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Cleaning and Maintaining Your Stainless Steel Installation

The below article is an excerpt from our eBook “Maintaining Your Stainless Steel Installation”. To download the full eBook, sign up for the Electrix Newsletter on the sign up form in the sidebar / footer of this page.

To understand how to correctly maintain your Stainless Steel installation, it is important to understand what makes Stainless Steel such a sought after material.

Most other metals are very susceptible to corrosion, recognised quickly on mild steel and iron as unsightly orange/yellow rust. Metals like these are “active” because they actively corrode when their atoms react with oxygen, which can quickly form rust. Stainless Steel is known as a “passive” metal because it contains other metals that stabilise the atoms (Chromium and Nickel in the case of 304 – 1.4301 – V2A and 316L – 1.4404 – V4A grades). During the manufacture of the steel, a small amount of the chromium in the alloy reacts with oxygen to naturally form a passive chromium-rich oxide layer on the surface of the steel. This invisible layer protects the steel, and is self-renewing. When this layer is intact, the metal is passive and therefore “stainless”, offering excellent levels of corrosion resistance. When this layer is broken, although it is very quick to self-renew, there is a small window of opportunity when the surface is said to be in the “active” state that could allow unwanted irritants to make contact with the steel underneath and start the corrosion process.

The Four Enemies Of Stainless Steel

  1. Chlorides / Chlorine – Chlorides are found in some industrial and household cleaners, and of course, chlorine is commonly found in environments such as swimming pools. The use of chlorides in cleaning, or the proximity of Stainless Steel to chlorine, can break down the protective “passive” layer but there are best practices to follow to reduce the risk of such occurrences.
  2. Mechanical Abrasion – i.e. Things that will scratch the surface of the steel, such as wire brushes, steel pads and scrapers. Soft cloths and plastic scouring pads are recommended as a safe alternative.
  3. Hard Water – Hard water is water that is considered to have high mineral content. This can be found all over the world, with the mineral content of water changing from one place to the next. Hard water may leave spots on Stainless Steel and, when heated, leave deposits behind that, if allowed to remain, will break down the passive layer and rust stainless steel.
  4. Other Deposits – Other deposits from food preparation must be properly removed. This is not really relevant to the use of Stainless Steel in cable management but worth noting nonetheless.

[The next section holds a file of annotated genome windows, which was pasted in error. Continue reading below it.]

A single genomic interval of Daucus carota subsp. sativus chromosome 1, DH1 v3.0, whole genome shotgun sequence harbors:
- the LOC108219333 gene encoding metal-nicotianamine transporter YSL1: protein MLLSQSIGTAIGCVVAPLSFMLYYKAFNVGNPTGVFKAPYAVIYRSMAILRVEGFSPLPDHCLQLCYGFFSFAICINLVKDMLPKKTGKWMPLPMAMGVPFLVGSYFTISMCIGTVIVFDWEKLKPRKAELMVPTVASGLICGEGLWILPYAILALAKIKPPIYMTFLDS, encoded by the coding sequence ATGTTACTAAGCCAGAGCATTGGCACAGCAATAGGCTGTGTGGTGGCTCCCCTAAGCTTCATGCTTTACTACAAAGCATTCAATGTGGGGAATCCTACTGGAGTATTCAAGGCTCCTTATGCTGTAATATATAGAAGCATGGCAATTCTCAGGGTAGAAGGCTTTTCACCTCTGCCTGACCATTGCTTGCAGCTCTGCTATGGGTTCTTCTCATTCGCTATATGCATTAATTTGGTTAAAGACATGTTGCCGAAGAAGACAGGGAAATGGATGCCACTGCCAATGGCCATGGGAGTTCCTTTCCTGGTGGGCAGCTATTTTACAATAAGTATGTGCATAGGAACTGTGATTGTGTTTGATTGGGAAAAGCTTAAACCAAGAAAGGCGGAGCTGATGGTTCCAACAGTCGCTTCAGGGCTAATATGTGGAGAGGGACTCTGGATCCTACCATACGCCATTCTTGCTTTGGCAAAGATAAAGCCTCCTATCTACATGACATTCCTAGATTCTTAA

Follow best practice to avoid corrosion occurring within your installation.

Best Practice

None of the information above should be considered a reason not to use Stainless Steel in your cable management installation. After all, it’s corrosion resistance, finish and aesthetics make it a far superior material when compared to other metals and plastics. The best practice set out below should go a long way to ensuring that your installation remains in pristine condition for many years.

  1. Use the correct tools – When cleaning stainless steel products, use non-abrasive tools. Soft cloths and plastic scouring pads will not harm the steel’s passive layer. Stainless steel pads can, on occasion, be used but the scrubbing motion MUST be in the direction of the manufacturers’ polishing marks.
  2. Clean with the polish lines – Some stainless steel comes with visible polishing lines or “grain.” When visible lines are present, always scrub in a motion parallel to the lines. When the grain cannot be seen, play it safe and use a soft cloth or plastic scouring pad.
  3. Use alkaline, alkaline chlorinated or non-chloride containing cleaners – While many traditional cleaners are loaded with chlorides, the industry is providing an ever-increasing choice of non-chloride cleaners. If you are not sure of the chloride content in the cleaner used, contact your cleaner supplier. If your present cleaner contains chlorides, ask your supplier if they have an alternative. Avoid cleaners containing quaternary salts; it can also attack stainless steel and cause pitting and rusting.
  4. Rinse, rinse, rinse – If chlorinated cleaners are used, thoroughly rinse, wipe and dry equipment and supplies immediately. The sooner you wipe off standing water, especially when it contains cleaning agents, the better. After wiping equipment down, allow it to air dry; oxygen helps maintain the stainless steel’s passivity film. In environments where it is not possible to wipe down standing water, such as in Marine / Offshore industries, the use of 316L – 1.4404 – V4A grade Stainless Steel is recommended to reduce the risk of corrosion.
  5. Never use hydrochloric acid (muriatic acid) on stainless steel – Hydrochloric acid is classed as reducing acid and lacks the oxidising properties that Stainless Steels need to maintain their ‘passive’ corrosion resistant surface layer so, when hydrochloric acid is present in any ‘external environment’, corrosion is promoted.

For more information and other helpful tips, please download the eBook “Maintaining Your Stainless Steel Installation” by signing up for the Electrix Newsletter in the sidebar / footer of this page.

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